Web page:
Here we present a taster of the action.
BAR-ROOM brawls were not a speciality with Cannon. But he had fitness and long experience predating his army years to aid him. Moreover, his opponents in the Four Aces Saloon were either flatfooted drunk or his fist-fight skills had improved rather than deteriorated with the passing of time.
He was quick to dodge the retaliatory blows thrown at him by the pards of the sassy puncher who'd kicked the sheriff and called him "gran'paw". He swiftly floored a second man with a steam-hammer jab to the ribs.
The hapless man doubled up, scrabbling in the sawdust as he gasped for breath, his face going purple.
But Cannon had no time to relish his comeuppance. He was busy delivering a roundhouse swing to the point of a third would-be opponent's jaw. It sent him flying backwards, out through the creaking batwings a heap faster than he'd ever gone through them before.
It seemed like Cannon, Sheriff Randers and the deputy were bailed up by the entire rowdy clientele. "I ain't here to go the distance with all comers among the local hell-raisers," Cannon reminded himself.
To get clear of the smashed furniture and fallen bodies blocking any path across the sawdusted floor, Cannon jumped onto a bench that stood flush beneath a side window, meaning to edge along it to the door. With his back to the wall and above the mêlée, he might avoid further ambush.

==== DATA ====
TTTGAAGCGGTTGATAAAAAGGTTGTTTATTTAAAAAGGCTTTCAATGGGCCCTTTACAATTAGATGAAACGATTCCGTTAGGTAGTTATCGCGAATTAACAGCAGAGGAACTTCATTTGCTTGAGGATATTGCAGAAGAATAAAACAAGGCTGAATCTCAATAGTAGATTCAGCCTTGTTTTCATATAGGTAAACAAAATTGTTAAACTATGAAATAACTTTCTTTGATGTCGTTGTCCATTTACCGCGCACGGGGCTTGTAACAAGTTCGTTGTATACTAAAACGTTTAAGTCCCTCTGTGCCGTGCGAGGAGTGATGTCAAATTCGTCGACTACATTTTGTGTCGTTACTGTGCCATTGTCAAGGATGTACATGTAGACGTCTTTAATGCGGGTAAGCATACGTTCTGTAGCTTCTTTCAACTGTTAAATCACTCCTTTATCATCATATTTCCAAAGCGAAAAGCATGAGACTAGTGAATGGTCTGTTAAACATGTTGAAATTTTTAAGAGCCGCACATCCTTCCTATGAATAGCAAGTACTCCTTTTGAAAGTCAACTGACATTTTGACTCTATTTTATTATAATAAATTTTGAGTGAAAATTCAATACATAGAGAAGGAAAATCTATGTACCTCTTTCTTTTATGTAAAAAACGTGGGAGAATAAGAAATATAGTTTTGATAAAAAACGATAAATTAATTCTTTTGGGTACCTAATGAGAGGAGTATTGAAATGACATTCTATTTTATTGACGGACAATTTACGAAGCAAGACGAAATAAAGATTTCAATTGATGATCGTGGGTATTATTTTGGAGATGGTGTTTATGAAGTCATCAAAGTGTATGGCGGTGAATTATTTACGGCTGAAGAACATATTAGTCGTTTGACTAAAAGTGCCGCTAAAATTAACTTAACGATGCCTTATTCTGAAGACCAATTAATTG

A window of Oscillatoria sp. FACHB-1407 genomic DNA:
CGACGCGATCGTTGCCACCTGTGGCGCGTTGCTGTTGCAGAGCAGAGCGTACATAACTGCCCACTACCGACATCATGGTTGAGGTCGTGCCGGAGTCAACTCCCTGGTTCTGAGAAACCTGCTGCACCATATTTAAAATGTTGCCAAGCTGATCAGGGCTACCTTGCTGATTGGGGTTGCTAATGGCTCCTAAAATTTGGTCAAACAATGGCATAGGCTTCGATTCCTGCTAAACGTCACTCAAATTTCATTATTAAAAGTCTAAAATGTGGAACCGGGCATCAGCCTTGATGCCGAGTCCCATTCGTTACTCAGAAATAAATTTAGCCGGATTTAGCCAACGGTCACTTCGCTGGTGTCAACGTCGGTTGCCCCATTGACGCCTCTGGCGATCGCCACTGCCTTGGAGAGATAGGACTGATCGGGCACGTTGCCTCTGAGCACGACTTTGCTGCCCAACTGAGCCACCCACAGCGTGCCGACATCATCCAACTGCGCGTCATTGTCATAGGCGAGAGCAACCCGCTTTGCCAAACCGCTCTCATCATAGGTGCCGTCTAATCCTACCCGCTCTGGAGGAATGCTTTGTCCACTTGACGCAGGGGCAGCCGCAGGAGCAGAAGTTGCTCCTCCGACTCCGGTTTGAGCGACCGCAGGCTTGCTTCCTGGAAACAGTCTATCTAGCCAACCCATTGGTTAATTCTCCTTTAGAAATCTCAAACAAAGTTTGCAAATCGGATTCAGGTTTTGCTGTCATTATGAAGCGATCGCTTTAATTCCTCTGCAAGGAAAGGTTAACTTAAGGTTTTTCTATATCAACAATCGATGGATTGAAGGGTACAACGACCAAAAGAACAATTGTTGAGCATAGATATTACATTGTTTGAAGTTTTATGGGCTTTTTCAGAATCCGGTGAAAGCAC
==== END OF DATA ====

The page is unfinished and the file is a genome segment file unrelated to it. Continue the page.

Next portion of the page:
It didn't work out.
Randers, propelled backwards by the drunk he was trying to restrain, crashed into Cannon's legs. Cannon teetered momentarily, then crashed headlong through the panes behind him.
He landed in the dust of an alley, showered by shattering glass. The heel of the left hand he put out to break his fall was cut and another shard scratched his brow. But he was lucky not to break bones – or even his back.
Stunned, Cannon heard what seemed to be a crackle of gunfire in his ringing ears. They hadn't returned to gunplay in the saloon, had they?
No – he recognized the sound had been too distant for that, and it was not repeated while the yells, scuffles and thumps raged on in the Four Aces.
He rolled over and was up onto his knees, shaking the splinters of glass out of his hair and off his clothes, when the next fast-moving development occurred.
"Mr Cannon!" It was Kate McDowell's voice, someplace close.
He groaned his annoyance aloud. "I told you to stay well out of this, Miss McDowell," he said tightly.
Perhaps deliberately, she ignored his reprimand and mistook his groan for pain, which it might have been, partly.
"Are you hurt, Mr Cannon?"
"Yeah, but not bad enough to stop me being hopping mad! This trouble was just drunken rannihans letting off steam, I reckon."
"No, Mr Cannon. I think not."
Cannon, hauling himself onto his feet and dusting himself down, was brought up short. "How do you mean – you think not?"
"Those shots a moment ago, Mr Cannon – they came from the jailhouse."
Silence fell between them in the alley as Cannon digested the startling import of what the young woman had told him. The hullabaloo from the saloon had wound down into exchanges of harsh words and curses. Somewhere far off in the darkness out of town, coyotes yapped.
"What are you suggesting, Miss McDowell?" he asked, but already guessing.
"That the fight here was a deliberate diversion ordered by the ranch bosses. I suspect their committee has already acted on its plan to release Red Effingham!"